Slack investment worrisome for Malaysia
By Sabyasachi Mitra
KUALA LUMPUR (Reuters): Foreign investors are shying away from Malaysia while it drags its feet on corporate reforms, depriving industry of capital and technology needed for long-term growth.
Foreign direct investment (FDI), jolted by the regional currency crisis of 1997-1998, is below pre-crisis levels despite a solid economic rebound.
"While all the other headline numbers are back to pre-crisis levels, FDI is still not there," said Khatina Nawawi, an analyst at SG Securities.
The Malaysian International Development Authority reported slack investment over the first four months of 2000.
Total proposed foreign investment in terms of manufacturing applications received between January and April fell to 1.64 billion ringgit (US$432 million) from 1.94 billion ringgit in the same period last year, Nawawi said.
"If you look at the year-to-date numbers, it is still anemic, suggesting clearly that there isn't a pickup in FDI particularly for new manufacturing projects," said Prasenjit Basu, chief economist for Southeast Asia at Credit Suisse First Boston.
FDI declined by 29 percent to 9.0 billion ringgit in 1999 from 12.6 billion in 1998.
"FDI is not picking up. This means technology transfer may not occur at a sufficient rate to sustain growth around 7.0 percent," SG Securities said in a report.
"This problem is particularly acute in key sectors such as telecommunications and finance, where large capital requirements may limit indigenous corporates' ability to keep up with intense global competition."
Basu said a slowdown in foreign investment was worrying as it could choke off access to technology, a driver of future growth.
Foreign investors are put off by slow corporate reform, stalled privatization and cronyism, analysts said.
"There is a deep suspicion that cronyism has not been totally purged after the crisis," said Eddie Lee, regional economist at Vickers Ballas in Singapore.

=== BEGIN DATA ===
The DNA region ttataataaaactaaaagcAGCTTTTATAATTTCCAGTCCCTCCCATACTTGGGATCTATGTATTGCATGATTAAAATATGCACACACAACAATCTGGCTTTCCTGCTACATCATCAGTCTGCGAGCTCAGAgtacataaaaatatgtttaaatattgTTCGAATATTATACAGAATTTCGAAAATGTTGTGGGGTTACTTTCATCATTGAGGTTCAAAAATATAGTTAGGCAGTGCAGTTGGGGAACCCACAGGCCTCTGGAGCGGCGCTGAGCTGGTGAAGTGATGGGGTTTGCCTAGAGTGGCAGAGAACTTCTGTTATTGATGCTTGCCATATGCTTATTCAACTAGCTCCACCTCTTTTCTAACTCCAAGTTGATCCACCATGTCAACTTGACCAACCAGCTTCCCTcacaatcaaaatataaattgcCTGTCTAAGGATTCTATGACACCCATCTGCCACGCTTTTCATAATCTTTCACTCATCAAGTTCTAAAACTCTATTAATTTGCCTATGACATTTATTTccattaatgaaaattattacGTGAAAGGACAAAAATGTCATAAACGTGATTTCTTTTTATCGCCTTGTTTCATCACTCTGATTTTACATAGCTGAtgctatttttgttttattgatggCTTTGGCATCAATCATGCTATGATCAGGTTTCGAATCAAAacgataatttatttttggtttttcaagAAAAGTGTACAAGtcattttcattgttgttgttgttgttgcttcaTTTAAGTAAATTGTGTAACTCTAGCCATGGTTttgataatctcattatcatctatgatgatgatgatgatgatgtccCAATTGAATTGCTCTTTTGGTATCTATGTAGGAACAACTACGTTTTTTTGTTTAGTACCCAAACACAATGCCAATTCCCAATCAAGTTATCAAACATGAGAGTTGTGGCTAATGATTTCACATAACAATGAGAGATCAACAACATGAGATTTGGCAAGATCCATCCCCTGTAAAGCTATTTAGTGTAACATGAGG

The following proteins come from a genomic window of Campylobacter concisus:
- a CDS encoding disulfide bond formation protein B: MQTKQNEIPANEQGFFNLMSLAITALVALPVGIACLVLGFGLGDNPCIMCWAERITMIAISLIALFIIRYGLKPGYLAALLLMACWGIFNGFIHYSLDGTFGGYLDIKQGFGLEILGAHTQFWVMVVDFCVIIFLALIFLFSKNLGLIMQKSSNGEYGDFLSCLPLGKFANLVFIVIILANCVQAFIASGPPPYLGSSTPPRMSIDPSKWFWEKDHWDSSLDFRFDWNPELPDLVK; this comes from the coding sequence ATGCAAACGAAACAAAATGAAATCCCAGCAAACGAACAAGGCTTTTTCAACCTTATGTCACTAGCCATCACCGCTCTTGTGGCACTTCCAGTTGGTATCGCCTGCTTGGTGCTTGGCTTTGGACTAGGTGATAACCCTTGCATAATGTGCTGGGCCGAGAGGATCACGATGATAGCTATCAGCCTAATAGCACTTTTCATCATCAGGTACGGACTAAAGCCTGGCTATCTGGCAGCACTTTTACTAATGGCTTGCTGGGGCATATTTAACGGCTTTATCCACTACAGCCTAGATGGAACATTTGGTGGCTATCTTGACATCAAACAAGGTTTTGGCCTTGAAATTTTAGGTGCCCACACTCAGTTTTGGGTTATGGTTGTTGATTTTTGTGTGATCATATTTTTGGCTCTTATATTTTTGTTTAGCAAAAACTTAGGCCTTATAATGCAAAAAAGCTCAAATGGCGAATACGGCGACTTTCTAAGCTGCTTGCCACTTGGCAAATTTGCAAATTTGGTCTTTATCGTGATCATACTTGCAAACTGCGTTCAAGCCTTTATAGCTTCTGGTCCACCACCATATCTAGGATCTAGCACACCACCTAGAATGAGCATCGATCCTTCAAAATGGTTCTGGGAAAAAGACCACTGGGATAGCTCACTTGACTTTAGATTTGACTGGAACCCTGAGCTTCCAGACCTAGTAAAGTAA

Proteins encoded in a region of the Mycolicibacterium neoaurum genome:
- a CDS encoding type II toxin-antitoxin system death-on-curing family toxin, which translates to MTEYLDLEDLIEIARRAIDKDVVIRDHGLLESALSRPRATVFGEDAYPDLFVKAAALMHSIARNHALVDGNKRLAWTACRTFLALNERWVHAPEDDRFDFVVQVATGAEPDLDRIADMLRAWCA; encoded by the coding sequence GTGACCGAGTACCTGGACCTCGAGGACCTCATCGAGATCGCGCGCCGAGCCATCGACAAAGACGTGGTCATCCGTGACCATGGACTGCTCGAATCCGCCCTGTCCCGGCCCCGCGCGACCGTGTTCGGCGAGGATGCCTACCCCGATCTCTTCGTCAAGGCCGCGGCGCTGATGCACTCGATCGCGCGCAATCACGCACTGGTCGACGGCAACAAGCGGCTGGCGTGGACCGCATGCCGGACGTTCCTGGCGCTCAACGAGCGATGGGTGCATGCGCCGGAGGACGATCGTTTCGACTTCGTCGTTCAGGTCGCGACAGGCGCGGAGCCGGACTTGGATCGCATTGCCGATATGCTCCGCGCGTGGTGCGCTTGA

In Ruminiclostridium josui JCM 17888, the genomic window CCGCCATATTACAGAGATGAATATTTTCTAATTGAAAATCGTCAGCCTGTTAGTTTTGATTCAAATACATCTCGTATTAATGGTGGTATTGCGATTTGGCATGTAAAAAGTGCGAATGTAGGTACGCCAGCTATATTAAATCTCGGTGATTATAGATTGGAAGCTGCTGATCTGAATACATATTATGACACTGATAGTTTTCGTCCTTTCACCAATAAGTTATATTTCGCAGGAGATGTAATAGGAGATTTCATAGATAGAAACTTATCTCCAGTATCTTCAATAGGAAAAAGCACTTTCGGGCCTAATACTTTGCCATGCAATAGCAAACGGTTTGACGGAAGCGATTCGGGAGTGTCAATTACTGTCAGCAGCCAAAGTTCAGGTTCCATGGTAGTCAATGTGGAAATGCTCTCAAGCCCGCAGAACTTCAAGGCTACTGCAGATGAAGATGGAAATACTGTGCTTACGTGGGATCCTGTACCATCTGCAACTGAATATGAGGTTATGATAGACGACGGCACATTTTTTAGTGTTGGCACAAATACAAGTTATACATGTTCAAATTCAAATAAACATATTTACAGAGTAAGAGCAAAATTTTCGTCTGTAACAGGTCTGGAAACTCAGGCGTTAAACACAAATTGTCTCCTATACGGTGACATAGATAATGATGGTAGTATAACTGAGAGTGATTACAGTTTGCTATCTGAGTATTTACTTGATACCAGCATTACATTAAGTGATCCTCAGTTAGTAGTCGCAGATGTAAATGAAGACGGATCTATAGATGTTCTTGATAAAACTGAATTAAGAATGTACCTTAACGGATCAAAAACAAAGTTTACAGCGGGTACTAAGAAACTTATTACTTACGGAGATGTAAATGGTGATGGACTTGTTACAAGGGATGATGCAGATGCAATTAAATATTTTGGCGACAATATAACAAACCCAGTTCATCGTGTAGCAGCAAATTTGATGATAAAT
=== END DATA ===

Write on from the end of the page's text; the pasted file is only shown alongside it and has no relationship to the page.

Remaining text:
"Over a long-term perspective there is a cloud over Malaysia's commitment to corporate restructuring."
Philip Dingle, president of the Malaysian International Chamber of Commerce and Industry (MICCI), said a backlog of civil court cases "is starting to threaten the legal bases in which we do business".
Malaysia's backpedaling on regional trade liberalization has also raised questions whether it will stand up to the challenges of globalization.
Prime Minister Mahathir Mohamad recently asked his Southeast Asian neighbors to reconsider plans to open up the region's car markets as liberalization could hurt its domestic producers.
Analysts said that while governments across the region are relaxing their control over industry, Malaysia is tightening its grip and rescuing debt-laden private firms.
State investment agency Khazanah recently moved to take a stake in beleaguered Time Engineering Bhd, muscling out Singapore Telecommunications Bhd.
"It certainly did not send the right signal, particularly to the big players in the new economy and investors from Singapore," said an economist at a local investment bank.
Singapore was the third largest foreign investor in 1999 after the United States and Japan.
Economists said foreign firms with operations in Malaysia were pumping in additional funds to expand facilities.
"Existing players are expanding and adding capacity. There has been steady small investments from Singapore firms in electronic components and computer peripherals," Basu said.
He said imports of capital goods have risen in recent months, indicating that investment by existing firms was gathering steam.
The Ministry of International Trade and Industry wants to draw high value-added investment to increase competitiveness and productivity.
Analysts said many existing multinational firms in Malaysia were re-allocating resources to high value-added products and moving low value-added products to countries like China and India where the cost of production is cheaper.